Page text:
In classic Ethernet, all end devices are connected to the same physical Ethernet segment and gain access to the transmission medium via the collision procedure. Such a network segment with its own collision procedure forms a collision domain.
A collision domain is a self-contained LAN segment that operates with a self-sufficient collision procedure. The background of a self-sufficient collision domain can be seen in the increasing delay time, which increases rapidly with the number of connected stations and the increased number of accesses to the transmission medium.
The boundary conditions for the size of the collision domain are as follows: During the duration of the smallest data packet, such a data packet must run from one end of the collision domain, for example station A, to the other end, and from there a possible collision signal must run back to the output station A before station A has fed the last bit of the data packet into the transmission medium. With the classic Ethernet 10 Mbit/s, the smallest data packet is 64 bytes or 512 bits. The clock rate of 10 Mbit/s is 100 ns, the resulting slot time is 51.2 µs. This slot time corresponds to the time in which the data packet travels from station A to the end of the transmission medium and back. For the single distance to the end of the collision domain, the max. signal propagation time is 25.5 µs. The size of the collision domain can then be calculated from the signal propagation time of the cable.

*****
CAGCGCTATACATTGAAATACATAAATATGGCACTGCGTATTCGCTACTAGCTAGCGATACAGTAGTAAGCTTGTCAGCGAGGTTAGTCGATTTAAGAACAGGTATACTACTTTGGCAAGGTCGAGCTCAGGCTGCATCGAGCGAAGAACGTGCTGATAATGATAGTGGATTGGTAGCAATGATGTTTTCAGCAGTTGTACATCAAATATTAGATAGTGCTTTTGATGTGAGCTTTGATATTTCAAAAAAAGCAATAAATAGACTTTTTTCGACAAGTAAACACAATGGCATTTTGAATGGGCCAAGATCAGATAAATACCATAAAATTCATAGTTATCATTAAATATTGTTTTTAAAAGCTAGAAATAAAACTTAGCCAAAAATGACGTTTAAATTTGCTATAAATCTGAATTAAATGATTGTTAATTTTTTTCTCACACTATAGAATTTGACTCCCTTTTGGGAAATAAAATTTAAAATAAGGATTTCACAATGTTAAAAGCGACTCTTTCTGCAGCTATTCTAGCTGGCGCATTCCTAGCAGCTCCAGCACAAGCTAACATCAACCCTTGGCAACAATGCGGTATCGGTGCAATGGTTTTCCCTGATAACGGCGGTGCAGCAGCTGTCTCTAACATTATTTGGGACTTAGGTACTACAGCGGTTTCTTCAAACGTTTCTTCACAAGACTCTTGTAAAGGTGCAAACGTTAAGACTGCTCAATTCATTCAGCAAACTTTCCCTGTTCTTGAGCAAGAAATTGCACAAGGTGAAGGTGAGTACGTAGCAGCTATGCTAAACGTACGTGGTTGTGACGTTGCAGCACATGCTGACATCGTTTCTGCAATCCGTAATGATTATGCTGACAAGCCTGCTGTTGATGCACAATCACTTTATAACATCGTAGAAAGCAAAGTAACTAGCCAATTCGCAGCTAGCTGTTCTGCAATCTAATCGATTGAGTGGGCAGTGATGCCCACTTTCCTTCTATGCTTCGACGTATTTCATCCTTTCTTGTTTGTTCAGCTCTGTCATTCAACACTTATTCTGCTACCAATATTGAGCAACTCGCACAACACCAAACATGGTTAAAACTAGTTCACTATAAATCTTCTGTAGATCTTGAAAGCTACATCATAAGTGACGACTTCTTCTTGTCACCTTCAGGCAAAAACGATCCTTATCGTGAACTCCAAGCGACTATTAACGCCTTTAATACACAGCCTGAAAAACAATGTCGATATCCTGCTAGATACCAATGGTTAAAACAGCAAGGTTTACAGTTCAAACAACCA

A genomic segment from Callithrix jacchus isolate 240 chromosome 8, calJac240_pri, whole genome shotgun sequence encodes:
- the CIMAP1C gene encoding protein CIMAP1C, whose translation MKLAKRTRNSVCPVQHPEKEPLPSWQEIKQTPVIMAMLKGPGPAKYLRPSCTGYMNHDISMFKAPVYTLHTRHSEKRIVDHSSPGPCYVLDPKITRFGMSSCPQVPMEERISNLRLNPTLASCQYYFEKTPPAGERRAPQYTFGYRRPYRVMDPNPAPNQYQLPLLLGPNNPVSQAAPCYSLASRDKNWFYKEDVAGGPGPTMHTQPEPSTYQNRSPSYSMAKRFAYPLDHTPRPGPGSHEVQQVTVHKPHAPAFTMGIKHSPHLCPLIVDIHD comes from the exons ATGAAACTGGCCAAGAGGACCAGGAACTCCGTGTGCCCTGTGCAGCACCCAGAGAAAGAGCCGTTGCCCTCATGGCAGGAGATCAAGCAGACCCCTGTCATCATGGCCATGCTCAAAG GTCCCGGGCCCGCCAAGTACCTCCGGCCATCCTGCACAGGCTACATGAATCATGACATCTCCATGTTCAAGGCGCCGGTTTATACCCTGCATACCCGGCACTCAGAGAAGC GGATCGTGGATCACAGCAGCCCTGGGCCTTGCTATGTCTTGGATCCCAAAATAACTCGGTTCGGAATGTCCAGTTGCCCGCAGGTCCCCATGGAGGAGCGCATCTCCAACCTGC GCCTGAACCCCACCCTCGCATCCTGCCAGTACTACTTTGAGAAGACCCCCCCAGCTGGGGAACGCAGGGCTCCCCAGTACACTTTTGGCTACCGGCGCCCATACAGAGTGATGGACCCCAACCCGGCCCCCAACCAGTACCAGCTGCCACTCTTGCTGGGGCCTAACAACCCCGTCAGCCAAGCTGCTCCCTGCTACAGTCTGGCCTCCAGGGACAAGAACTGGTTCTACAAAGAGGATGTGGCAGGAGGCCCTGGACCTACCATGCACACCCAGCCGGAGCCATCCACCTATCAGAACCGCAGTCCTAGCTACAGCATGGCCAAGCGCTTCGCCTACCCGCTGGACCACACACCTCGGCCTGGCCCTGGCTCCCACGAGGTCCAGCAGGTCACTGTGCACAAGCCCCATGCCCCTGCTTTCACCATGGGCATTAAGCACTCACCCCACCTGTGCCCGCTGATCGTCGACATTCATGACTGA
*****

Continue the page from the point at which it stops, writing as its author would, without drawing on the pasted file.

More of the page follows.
Collision domains in Ethernet
In classic Ethernet according to 10Base-5, the Yellow Cable had a shortening factor, the Nominal Velocity of Propagation( NVP), of 0.77c. This means that the signal propagation speed on the coaxial cable is about 230,000 km/s and the extent of the collision domain for a 10 Mbps signal is over 5 km. With this value, however, it must be taken into account that all transceiver cables with twice the length are included in the length specification. At higher clock rates of 100 Mbit/s, as with Fast Ethernet, or at 1 Gbit/s, the collision domains are reduced to one tenth in each case. However, since a sufficient safety reserve has been planned, the extension for Fast Ethernet has been specified at 200 m.
If two LAN segments are connected via a repeater, the collision domain is not affected because the repeaters are transparent for the access procedure. In contrast to repeaters, bridges and routers separate the collision domains.